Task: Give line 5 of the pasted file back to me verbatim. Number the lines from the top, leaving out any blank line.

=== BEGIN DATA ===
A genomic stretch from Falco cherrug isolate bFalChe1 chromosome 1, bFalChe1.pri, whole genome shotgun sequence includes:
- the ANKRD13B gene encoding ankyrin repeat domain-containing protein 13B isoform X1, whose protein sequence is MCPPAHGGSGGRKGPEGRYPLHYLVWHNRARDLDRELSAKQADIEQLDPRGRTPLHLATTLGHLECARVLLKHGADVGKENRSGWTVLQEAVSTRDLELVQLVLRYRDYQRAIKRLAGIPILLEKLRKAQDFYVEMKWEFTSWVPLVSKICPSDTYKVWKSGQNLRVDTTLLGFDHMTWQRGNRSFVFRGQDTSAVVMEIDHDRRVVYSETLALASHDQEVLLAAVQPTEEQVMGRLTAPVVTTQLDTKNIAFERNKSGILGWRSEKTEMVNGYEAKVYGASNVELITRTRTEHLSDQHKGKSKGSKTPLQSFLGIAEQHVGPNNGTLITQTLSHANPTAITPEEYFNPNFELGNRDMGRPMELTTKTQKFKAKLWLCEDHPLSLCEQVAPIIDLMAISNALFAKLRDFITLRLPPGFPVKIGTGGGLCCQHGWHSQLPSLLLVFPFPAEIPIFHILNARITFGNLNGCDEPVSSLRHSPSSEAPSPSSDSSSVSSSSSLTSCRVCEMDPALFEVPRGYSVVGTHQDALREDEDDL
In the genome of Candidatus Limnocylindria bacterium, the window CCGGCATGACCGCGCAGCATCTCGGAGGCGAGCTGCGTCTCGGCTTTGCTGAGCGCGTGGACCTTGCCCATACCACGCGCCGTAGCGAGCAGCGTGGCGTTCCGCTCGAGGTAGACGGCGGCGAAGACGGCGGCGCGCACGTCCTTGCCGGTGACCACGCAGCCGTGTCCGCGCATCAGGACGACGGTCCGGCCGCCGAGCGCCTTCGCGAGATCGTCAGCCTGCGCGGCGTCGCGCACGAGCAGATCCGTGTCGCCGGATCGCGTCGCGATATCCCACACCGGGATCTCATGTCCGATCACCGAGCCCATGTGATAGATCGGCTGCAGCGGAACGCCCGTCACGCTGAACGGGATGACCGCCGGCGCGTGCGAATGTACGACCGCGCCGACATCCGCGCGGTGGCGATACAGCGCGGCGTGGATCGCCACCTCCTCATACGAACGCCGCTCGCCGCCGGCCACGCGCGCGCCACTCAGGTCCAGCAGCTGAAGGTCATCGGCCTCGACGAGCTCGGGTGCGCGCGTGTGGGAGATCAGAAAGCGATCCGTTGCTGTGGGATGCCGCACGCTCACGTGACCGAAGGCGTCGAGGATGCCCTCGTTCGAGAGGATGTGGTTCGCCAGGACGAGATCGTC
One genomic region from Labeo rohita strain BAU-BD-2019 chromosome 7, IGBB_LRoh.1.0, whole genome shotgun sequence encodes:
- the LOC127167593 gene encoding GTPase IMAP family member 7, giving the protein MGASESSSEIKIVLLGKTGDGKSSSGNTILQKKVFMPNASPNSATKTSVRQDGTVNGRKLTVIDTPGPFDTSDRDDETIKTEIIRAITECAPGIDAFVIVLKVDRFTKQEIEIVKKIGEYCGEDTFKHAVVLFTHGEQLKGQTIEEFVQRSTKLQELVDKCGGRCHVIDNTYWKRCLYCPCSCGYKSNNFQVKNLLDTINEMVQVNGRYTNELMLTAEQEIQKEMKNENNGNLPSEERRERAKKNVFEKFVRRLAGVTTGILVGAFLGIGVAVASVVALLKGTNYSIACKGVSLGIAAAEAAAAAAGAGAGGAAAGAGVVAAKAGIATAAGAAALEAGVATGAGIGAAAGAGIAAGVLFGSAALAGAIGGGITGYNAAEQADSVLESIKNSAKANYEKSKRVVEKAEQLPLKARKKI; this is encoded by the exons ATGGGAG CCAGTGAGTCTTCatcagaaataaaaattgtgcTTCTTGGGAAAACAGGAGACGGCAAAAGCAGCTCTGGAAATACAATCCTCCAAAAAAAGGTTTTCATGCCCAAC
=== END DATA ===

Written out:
- the LOC127167593 gene encoding GTPase IMAP family member 7, giving the protein MGASESSSEIKIVLLGKTGDGKSSSGNTILQKKVFMPNASPNSATKTSVRQDGTVNGRKLTVIDTPGPFDTSDRDDETIKTEIIRAITECAPGIDAFVIVLKVDRFTKQEIEIVKKIGEYCGEDTFKHAVVLFTHGEQLKGQTIEEFVQRSTKLQELVDKCGGRCHVIDNTYWKRCLYCPCSCGYKSNNFQVKNLLDTINEMVQVNGRYTNELMLTAEQEIQKEMKNENNGNLPSEERRERAKKNVFEKFVRRLAGVTTGILVGAFLGIGVAVASVVALLKGTNYSIACKGVSLGIAAAEAAAAAAGAGAGGAAAGAGVVAAKAGIATAAGAAALEAGVATGAGIGAAAGAGIAAGVLFGSAALAGAIGGGITGYNAAEQADSVLESIKNSAKANYEKSKRVVEKAEQLPLKARKKI; this is encoded by the exons ATGGGAG CCAGTGAGTCTTCatcagaaataaaaattgtgcTTCTTGGGAAAACAGGAGACGGCAAAAGCAGCTCTGGAAATACAATCCTCCAAAAAAAGGTTTTCATGCCCAAC